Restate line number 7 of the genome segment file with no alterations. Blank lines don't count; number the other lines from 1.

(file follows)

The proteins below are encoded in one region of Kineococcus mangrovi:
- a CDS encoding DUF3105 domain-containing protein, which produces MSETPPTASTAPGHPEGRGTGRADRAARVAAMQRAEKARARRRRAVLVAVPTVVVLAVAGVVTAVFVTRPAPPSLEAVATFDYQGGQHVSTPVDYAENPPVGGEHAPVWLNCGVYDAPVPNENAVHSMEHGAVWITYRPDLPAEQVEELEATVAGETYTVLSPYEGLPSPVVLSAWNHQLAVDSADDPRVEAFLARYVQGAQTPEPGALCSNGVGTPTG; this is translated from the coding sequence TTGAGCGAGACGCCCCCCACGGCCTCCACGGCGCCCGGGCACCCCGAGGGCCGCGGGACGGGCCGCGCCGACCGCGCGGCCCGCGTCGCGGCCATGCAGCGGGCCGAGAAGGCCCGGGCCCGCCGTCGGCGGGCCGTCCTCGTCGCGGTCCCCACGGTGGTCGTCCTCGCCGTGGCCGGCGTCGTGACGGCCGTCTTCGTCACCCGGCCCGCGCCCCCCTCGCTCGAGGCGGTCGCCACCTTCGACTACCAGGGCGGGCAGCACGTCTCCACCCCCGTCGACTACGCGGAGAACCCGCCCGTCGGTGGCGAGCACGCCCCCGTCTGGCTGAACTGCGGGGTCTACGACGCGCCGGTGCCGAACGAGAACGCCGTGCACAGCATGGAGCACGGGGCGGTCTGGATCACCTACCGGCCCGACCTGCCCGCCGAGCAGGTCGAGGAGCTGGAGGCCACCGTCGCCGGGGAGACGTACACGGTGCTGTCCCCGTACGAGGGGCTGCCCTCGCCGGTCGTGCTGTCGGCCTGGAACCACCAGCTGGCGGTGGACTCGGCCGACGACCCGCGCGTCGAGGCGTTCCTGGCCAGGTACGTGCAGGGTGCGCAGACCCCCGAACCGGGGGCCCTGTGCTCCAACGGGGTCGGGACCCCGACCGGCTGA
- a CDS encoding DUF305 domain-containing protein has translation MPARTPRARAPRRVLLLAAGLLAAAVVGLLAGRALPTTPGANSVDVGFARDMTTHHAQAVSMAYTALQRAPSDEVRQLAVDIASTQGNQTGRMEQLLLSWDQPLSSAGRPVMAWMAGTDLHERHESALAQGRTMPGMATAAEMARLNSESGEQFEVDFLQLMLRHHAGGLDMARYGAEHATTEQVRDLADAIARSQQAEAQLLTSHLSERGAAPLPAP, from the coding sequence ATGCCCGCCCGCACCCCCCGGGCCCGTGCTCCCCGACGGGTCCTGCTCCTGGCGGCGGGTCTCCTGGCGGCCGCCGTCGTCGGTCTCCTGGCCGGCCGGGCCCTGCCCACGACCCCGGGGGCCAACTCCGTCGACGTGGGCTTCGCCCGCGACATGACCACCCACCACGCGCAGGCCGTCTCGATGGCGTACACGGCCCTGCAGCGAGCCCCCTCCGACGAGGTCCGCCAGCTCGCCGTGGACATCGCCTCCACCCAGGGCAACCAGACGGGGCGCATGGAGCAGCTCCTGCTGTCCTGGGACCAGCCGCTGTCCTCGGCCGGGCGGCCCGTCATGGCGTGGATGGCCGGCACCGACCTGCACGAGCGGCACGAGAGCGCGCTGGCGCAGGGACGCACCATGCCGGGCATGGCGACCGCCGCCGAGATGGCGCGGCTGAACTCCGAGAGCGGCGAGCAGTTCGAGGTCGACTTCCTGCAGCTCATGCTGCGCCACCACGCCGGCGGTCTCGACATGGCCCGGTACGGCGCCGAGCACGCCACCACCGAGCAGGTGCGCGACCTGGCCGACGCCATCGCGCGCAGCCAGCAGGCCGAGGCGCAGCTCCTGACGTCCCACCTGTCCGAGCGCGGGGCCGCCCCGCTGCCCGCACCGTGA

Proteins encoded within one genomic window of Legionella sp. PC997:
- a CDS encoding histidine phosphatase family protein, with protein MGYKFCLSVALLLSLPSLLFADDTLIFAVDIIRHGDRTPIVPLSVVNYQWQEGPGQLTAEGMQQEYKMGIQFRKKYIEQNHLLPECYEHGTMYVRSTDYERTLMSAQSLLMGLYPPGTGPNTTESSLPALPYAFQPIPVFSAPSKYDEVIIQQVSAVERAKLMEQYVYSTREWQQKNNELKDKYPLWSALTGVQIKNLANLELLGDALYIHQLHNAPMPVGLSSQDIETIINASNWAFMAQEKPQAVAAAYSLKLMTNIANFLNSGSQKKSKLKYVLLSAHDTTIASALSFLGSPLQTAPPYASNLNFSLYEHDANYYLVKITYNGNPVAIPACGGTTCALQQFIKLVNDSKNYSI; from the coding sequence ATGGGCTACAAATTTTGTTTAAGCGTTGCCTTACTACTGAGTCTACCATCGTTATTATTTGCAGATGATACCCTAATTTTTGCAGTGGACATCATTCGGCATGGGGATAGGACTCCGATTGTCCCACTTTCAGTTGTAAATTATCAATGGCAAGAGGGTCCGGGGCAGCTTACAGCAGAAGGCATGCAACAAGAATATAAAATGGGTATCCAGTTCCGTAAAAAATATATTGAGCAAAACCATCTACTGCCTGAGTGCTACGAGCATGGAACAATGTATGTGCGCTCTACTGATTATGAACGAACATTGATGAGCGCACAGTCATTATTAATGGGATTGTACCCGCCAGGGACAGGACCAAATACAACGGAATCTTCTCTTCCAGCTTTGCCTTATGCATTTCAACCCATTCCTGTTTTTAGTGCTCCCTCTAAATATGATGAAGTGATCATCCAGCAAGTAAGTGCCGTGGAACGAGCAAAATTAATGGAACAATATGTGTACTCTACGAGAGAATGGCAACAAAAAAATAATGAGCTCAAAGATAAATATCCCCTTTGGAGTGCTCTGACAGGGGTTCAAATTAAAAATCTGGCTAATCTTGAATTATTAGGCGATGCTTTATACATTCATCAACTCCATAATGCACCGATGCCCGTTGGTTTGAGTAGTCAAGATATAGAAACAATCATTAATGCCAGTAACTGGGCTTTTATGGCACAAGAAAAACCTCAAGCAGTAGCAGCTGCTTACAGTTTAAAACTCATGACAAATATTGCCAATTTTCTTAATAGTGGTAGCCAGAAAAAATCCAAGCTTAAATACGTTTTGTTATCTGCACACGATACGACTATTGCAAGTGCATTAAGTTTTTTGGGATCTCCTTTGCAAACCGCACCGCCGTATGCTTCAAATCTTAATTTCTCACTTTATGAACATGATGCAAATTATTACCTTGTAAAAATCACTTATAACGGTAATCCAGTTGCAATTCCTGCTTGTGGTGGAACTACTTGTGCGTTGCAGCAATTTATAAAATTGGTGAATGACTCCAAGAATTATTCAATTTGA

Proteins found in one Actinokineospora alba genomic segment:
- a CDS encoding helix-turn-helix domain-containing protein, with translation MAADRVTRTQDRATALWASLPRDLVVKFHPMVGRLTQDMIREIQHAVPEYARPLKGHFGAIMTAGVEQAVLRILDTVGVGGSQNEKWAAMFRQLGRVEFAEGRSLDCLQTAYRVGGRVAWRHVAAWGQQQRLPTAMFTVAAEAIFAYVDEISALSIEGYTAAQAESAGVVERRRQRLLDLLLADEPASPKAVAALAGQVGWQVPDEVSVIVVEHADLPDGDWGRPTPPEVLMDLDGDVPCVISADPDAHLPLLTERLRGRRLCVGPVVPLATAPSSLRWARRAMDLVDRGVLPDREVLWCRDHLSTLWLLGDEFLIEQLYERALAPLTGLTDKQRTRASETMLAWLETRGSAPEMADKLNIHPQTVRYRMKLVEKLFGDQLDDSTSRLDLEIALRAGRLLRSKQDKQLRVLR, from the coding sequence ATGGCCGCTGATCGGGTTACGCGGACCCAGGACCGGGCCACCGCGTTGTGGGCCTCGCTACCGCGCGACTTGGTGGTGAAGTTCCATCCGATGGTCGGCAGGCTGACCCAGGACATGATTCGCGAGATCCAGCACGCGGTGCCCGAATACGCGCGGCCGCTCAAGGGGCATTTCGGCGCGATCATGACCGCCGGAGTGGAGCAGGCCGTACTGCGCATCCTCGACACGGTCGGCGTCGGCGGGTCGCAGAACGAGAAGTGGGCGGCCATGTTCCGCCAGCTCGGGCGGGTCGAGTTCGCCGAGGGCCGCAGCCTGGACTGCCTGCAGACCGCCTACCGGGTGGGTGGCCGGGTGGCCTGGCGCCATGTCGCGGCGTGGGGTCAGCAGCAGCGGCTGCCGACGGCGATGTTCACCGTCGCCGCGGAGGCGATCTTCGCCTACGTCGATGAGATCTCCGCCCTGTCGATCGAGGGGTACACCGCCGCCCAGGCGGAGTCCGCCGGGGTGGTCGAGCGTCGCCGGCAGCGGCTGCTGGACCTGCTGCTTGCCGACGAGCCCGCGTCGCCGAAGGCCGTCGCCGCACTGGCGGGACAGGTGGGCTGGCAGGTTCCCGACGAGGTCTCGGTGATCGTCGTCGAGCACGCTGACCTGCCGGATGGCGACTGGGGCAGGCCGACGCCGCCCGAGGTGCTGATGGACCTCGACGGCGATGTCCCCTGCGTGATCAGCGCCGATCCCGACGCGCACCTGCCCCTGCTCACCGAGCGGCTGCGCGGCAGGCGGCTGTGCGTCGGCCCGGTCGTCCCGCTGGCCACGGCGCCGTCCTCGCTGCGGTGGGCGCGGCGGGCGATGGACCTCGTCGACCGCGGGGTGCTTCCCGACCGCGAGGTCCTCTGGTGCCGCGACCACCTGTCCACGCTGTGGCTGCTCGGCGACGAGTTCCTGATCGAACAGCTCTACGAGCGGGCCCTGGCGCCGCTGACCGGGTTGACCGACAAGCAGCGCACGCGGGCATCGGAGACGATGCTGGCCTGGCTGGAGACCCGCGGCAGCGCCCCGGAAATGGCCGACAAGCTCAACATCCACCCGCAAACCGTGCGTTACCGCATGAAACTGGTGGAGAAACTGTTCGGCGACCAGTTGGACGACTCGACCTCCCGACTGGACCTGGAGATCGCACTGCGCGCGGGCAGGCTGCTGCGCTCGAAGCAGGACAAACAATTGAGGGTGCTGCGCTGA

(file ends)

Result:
- a CDS encoding helix-turn-helix domain-containing protein, with translation MAADRVTRTQDRATALWASLPRDLVVKFHPMVGRLTQDMIREIQHAVPEYARPLKGHFGAIMTAGVEQAVLRILDTVGVGGSQNEKWAAMFRQLGRVEFAEGRSLDCLQTAYRVGGRVAWRHVAAWGQQQRLPTAMFTVAAEAIFAYVDEISALSIEGYTAAQAESAGVVERRRQRLLDLLLADEPASPKAVAALAGQVGWQVPDEVSVIVVEHADLPDGDWGRPTPPEVLMDLDGDVPCVISADPDAHLPLLTERLRGRRLCVGPVVPLATAPSSLRWARRAMDLVDRGVLPDREVLWCRDHLSTLWLLGDEFLIEQLYERALAPLTGLTDKQRTRASETMLAWLETRGSAPEMADKLNIHPQTVRYRMKLVEKLFGDQLDDSTSRLDLEIALRAGRLLRSKQDKQLRVLR, from the coding sequence ATGGCCGCTGATCGGGTTACGCGGACCCAGGACCGGGCCACCGCGTTGTGGGCCTCGCTACCGCGCGACTTGGTGGTGAAGTTCCATCCGATGGTCGGCAGGCTGACCCAGGACATGATTCGCGAGATCCAGCACGCGGTGCCCGAATACGCGCGGCCGCTCAAGGGGCATTTCGGCGCGATCATGACCGCCGGAGTGGAGCAGGCCGTACTGCGCATCCTCGACACGGTCGGCGTCGGCGGGTCGCAGAACGAGAAGTGGGCGGCCATGTTCCGCCAGCTCGGGCGGGTCGAGTTCGCCGAGGGCCGCAGCCTGGACTGCCTGCAGACCGCCTACCGGGTGGGTGGCCGGGTGGCCTGGCGCCATGTCGCGGCGTGGGGTCAGCAGCAGCGGCTGCCGACGGCGATGTTCACCGTCGCCGCGGAGGCGATCTTCGCCTACGTCGATGAGATCTCCGCCCTGTCGATCGAGGGGTACACCGCCGCCCAGGCGGAGTCCGCCGGGGTGGTCGAGCGTCGCCGGCAGCGGCTGCTGGACCTGCTGCTTGCCGACGAGCCCGCGTCGCCGAAGGCCGTCGCCGCACTGGCGGGACAGGTGGGCTGGCAGGTTCCCGACGAGGTCTCGGTGATCGTCGTCGAGCACGCTGACCTGCCGGATGGCGACTGGGGCAGGCCGACGCCGCCCGAGGTGCTGATGGACCTCGACGGCGATGTCCCCTGCGTGATCAGCGCCGATCCCGACGCGCACCTGCCCCTGCTCACCGAGCGGCTGCGCGGCAGGCGGCTGTGCGTCGGCCCGGTCGTCCCGCTGGCCACGGCGCCGTCCTCGCTGCGGTGGGCGCGGCGGGCGATGGACCTCGTCGACCGCGGGGTGCTTCCCGACCGCGAGGTCCTCTGGTGCCGCGACCACCTGTCCACGCTGTGGCTGCTCGGCGACGAGTTCCTGATCGAACAGCTCTACGAGCGGGCCCTGGCGCCGCTGACCGGGTTGACCGACAAGCAGCGCACGCGGGCATCGGAGACGATGCTGGCCTGGCTGGAGACCCGCGGCAGCGCCCCGGAAATGGCCGACAAGCTCAACATCCACCCGCAAACCGTGCGTTACCGCATGAAACTGGTGGAGAAACTGTTCGGCGACCAGTTGGACGACTCGACCTCCCGACTGGACCTGGAGATCGCACTGCGCGCGGGCAGGCTGCTGCGCTCGAAGCAGGACAAACAATTGAGGGTGCTGCGCTGA